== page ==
We have seen a lot of hype around the theory that Move and Kinect will help increase the current-gen consoles lifespan. It seems almost logical that it would help to do so. But is this really the case? If the technology ends up only appealing to casual gamers, would the rest of the gaming market not want to go forward on to the next best thing?
Both Kinect and Move seems to be tailor made for a casual market, but it does look like it has a chance of entertaining the core market to. There seems to be a division on whether this will be the case or not, will the core gamer take interest in them or not? It seems to be very game-based on whether it will in fact appeal to core gamers. If Sony and Microsoft manage to pull off titles that would generally appeal to the core market, then they stand a good chance of getting in with them. If they stick to the very casual stuff, this could alienate the core market and confirm the technology’s casual appeal.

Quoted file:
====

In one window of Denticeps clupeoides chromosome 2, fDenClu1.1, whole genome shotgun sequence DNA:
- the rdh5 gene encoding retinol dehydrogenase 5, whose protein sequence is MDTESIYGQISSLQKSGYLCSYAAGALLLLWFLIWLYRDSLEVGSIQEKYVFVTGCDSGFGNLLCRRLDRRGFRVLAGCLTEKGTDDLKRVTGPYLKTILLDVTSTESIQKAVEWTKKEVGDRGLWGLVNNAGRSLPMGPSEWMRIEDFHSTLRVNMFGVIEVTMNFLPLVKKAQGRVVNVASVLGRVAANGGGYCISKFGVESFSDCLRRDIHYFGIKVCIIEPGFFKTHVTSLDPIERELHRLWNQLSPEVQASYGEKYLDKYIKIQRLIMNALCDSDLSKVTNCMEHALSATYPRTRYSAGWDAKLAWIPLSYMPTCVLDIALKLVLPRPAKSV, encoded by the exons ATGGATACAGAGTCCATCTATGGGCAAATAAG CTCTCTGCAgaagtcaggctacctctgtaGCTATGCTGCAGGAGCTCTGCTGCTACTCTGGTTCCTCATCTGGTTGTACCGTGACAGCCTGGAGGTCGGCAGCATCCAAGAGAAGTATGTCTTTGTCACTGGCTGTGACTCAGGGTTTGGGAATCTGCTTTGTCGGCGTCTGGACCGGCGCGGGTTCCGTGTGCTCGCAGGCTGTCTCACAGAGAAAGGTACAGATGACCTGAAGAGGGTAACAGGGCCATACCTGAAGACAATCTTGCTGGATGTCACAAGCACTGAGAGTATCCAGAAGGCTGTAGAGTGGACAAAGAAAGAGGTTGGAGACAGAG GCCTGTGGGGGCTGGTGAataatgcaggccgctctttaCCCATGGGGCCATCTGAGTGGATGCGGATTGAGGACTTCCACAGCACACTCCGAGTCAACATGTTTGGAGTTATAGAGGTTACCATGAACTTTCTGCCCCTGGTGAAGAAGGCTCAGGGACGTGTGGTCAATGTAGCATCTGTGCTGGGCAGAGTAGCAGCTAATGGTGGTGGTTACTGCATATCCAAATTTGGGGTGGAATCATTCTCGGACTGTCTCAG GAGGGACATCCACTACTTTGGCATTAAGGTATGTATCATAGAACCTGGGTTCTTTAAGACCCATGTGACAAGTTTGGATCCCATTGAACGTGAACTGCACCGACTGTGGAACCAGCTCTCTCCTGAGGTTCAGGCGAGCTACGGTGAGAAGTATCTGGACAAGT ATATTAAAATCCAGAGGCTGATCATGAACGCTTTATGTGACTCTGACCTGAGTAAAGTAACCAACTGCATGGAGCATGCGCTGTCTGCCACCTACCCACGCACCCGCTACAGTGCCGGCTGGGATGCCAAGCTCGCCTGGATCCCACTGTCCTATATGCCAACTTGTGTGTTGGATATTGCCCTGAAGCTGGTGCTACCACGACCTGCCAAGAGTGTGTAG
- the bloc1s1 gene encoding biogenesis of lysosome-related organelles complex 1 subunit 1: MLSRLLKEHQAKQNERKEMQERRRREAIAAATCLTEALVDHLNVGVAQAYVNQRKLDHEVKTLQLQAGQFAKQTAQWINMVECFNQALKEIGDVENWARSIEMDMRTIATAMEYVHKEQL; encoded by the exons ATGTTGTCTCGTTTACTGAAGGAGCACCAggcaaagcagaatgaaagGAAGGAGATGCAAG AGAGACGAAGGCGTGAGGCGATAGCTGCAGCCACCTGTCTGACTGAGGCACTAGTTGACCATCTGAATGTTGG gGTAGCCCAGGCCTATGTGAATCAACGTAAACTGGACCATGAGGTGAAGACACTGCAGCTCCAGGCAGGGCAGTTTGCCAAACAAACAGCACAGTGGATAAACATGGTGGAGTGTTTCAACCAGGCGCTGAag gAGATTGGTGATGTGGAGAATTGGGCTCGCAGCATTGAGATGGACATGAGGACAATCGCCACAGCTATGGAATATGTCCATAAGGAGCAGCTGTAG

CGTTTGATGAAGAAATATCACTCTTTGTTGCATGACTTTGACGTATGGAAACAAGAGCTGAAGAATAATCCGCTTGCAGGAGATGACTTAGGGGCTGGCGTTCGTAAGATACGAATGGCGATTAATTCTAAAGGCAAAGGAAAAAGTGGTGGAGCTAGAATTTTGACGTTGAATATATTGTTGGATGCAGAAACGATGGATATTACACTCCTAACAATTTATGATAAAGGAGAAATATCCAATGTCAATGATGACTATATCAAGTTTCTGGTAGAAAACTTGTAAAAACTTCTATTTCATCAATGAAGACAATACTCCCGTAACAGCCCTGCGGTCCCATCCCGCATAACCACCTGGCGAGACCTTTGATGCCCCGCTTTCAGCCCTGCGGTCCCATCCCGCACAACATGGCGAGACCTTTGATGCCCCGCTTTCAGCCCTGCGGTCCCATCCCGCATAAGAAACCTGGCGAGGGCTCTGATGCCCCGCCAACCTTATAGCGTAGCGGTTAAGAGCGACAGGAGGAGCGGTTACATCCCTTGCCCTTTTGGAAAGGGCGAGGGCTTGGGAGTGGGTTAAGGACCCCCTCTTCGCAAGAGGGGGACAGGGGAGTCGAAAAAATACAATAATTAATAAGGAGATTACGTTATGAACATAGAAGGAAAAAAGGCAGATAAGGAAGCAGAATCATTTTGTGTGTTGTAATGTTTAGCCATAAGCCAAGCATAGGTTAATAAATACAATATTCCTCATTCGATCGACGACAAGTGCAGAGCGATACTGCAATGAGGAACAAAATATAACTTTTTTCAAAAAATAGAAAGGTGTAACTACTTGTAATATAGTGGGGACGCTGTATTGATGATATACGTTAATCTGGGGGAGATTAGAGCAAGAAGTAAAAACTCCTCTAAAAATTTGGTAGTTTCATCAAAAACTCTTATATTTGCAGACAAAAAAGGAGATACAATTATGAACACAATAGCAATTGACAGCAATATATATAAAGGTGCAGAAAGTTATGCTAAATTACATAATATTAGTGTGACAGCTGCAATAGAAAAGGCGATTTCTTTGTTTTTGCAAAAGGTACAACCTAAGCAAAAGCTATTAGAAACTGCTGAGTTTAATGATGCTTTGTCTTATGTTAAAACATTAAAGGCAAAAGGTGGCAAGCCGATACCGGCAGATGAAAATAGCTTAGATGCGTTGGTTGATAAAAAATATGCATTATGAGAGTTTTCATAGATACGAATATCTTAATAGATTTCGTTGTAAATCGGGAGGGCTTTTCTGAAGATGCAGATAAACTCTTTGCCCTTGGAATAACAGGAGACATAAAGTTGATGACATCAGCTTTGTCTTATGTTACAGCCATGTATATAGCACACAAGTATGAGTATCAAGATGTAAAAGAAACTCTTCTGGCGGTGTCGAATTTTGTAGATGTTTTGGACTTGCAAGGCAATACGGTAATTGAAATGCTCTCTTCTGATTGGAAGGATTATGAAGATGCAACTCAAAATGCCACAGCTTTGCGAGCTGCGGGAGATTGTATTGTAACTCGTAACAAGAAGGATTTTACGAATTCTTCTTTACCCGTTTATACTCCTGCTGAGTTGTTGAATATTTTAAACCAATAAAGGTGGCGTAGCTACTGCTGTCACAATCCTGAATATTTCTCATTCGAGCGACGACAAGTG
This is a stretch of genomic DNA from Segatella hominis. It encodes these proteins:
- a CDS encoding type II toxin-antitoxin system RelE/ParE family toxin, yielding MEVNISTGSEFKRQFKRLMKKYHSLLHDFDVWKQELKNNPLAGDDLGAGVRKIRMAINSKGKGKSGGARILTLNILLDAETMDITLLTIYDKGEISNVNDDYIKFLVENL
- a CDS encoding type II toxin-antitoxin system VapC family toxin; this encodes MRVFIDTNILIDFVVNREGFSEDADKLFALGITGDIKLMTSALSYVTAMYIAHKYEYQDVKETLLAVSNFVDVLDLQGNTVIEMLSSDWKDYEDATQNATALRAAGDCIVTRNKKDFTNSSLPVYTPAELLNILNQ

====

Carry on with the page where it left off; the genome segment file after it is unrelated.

Most of the game industry have been vocal about how this technology should in fact appeal to both. Certainly from Sony and Microsoft at least, but we have heard and read developers joining in the PR that promotes the crossover appeal. This is not the case though with Ubisoft executive, Alain Corre it seems.
In an interview with GamesIndustryBiz, when asked if he thought Move and Kinect will help increase the lifecycle of PlayStation 3 and Xbox 360, which has been a hot topic, Alain Corre surprisingly answered that he did not think so. He explained that, “It’s a good extension of the lifecycle for a certain length of time and it’s also a good way to capture some consumers they didn’t have on the casual side, because Microsoft’s 360 and Sony’s PlayStation 3 do not have the casual customers. So it will bring in a new category of customer for them,” then continued to say, “will it prevent them from releasing brand new technology in the next five years? I don’t think so.”